Bankruptcy Before Divorce?
Should I File Bankruptcy Before Or After I Am Divorced?
Divorce used to be four letter word. There was a social dishonor attached with the concept of divorce. With the divorce rate hovering around 50% for first time marriages, and even higher rates for second and third marriages, social acceptance of the process is more the norm. That being said, a change in a marital situation, changes in living circumstances and the financial hardships associated with bankruptcy create an extremely stressful set of life circumstances. Taking on these major life changes all at once should be the first concern for both parties before considering adding a bankruptcy to an existing stressful situation. Whether or not bankruptcy makes economic sense might be of little concern if it is the straw that breaks the camel’s back in terms of the sanity of either party.
Filing Bankruptcy Before Divorce Generally Makes the Most Sense
If both parties are secure and there is an amicable or reasonably amicable divorce on the horizon, then it boils down to overcoming another socially charged determination by both parties, whether or not to file for Bankruptcy.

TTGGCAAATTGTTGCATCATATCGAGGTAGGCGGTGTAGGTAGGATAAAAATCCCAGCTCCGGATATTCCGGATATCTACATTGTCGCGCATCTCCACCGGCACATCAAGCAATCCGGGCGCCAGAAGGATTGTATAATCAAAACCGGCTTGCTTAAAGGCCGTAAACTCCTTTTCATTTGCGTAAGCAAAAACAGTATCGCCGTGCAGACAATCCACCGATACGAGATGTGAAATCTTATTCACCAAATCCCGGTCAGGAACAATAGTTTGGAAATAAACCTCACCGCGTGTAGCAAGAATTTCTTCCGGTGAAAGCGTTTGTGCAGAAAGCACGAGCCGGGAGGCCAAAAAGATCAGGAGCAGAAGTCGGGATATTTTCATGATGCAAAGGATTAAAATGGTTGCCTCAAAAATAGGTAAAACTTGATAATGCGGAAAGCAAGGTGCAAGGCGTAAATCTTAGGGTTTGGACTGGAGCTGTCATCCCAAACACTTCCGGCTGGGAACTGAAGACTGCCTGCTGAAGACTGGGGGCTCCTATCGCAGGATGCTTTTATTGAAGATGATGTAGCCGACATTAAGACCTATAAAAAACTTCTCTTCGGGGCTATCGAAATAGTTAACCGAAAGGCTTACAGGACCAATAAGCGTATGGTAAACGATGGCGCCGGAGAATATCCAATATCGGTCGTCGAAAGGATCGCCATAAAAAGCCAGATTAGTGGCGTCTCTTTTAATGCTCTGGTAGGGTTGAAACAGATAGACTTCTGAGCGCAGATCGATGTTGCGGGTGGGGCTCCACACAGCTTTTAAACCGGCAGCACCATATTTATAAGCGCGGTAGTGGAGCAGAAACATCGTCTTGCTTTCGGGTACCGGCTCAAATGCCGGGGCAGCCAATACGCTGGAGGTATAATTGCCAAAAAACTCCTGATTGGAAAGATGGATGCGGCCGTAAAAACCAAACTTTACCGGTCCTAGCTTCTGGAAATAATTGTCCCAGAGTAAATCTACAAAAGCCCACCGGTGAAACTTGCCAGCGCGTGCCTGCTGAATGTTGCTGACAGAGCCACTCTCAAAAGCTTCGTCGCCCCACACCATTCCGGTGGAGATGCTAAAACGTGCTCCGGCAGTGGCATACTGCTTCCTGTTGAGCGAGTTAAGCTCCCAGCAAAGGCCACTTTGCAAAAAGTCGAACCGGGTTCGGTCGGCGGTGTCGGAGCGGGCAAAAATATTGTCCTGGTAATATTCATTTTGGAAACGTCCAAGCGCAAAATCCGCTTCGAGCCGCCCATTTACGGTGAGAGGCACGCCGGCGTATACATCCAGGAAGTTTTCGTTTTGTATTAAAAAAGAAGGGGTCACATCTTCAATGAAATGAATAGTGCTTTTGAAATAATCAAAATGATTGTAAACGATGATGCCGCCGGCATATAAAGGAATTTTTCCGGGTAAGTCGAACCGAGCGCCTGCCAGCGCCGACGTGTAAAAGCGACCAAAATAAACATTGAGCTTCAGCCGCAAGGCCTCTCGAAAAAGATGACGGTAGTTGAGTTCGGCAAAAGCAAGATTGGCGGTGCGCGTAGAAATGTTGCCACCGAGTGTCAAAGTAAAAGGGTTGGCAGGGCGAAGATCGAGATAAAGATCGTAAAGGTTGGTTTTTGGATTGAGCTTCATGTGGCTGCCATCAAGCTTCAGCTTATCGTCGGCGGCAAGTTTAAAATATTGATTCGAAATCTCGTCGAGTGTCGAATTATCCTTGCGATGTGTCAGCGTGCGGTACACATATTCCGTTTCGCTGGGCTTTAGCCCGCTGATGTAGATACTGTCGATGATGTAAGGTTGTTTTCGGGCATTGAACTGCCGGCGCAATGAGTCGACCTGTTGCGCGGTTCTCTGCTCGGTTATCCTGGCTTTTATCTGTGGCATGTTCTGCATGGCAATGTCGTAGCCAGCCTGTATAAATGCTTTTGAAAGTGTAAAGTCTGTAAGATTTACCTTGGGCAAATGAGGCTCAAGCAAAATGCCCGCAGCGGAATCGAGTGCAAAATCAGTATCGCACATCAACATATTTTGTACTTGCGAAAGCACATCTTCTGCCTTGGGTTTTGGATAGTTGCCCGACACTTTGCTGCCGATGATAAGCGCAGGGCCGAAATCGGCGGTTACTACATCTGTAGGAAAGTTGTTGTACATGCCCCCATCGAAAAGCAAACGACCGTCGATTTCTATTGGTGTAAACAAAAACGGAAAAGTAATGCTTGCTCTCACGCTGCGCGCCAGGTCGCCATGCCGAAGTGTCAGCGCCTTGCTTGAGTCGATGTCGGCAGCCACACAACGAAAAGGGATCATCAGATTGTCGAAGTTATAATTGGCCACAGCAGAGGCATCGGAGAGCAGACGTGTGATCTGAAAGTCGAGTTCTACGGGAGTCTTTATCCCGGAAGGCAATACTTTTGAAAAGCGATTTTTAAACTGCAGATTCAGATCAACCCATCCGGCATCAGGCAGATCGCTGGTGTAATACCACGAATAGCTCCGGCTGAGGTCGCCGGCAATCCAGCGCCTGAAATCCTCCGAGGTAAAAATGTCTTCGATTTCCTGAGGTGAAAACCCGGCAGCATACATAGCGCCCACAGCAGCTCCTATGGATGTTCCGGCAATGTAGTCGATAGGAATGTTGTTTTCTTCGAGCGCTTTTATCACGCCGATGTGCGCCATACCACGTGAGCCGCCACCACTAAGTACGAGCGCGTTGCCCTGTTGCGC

In light of the “Great Recession” and the tremendous economic downturn, the stigma associated with filing bankruptcy has lessened substantially. Coming to terms with the economic realities of the times here in Florida (i.e. high unemployment and high rates of foreclosure), have sharply reduced critical opinion. Bankruptcy may be the only solution and the fresh start needed for couples going through a Divorce.
Determining whether to file for bankruptcy before divorce is dependent upon several factors and whether you are considering Chapter 7 or Chapter 13. Some of these factors are amount of debt, debt distribution, type of debt, timing, income, and assets. It is important to consult with a bankruptcy attorney to determine the appropriate legal strategy.
In general, filing for bankruptcy before filing for divorce may make the most sense. It would be an efficient means to rid the debt which would later be distributed between the parties and subject to the terms of a divorce. A chapter 7, if available, could liquidate the debt of both parties. This could simplify the divorce. It is, therefore, very important to consult with a Bankruptcy Lawyer.
The means test is also an important consideration if you are considering filing for Chapter 7 Bankruptcy. Whether or not a debtor(s) can file for chapter 7 is contingent on their income. If a debtor couple’s income is too great together, it may be more advantageous to file for bankruptcy separately.
Each situation is different. The only way to know what would be the most advantageous for you would be to consult with a Bankruptcy attorney first. If you live in Stuart, Port St. Lucie, Jupiter or West Palm Beach and have questions, please give my office a call.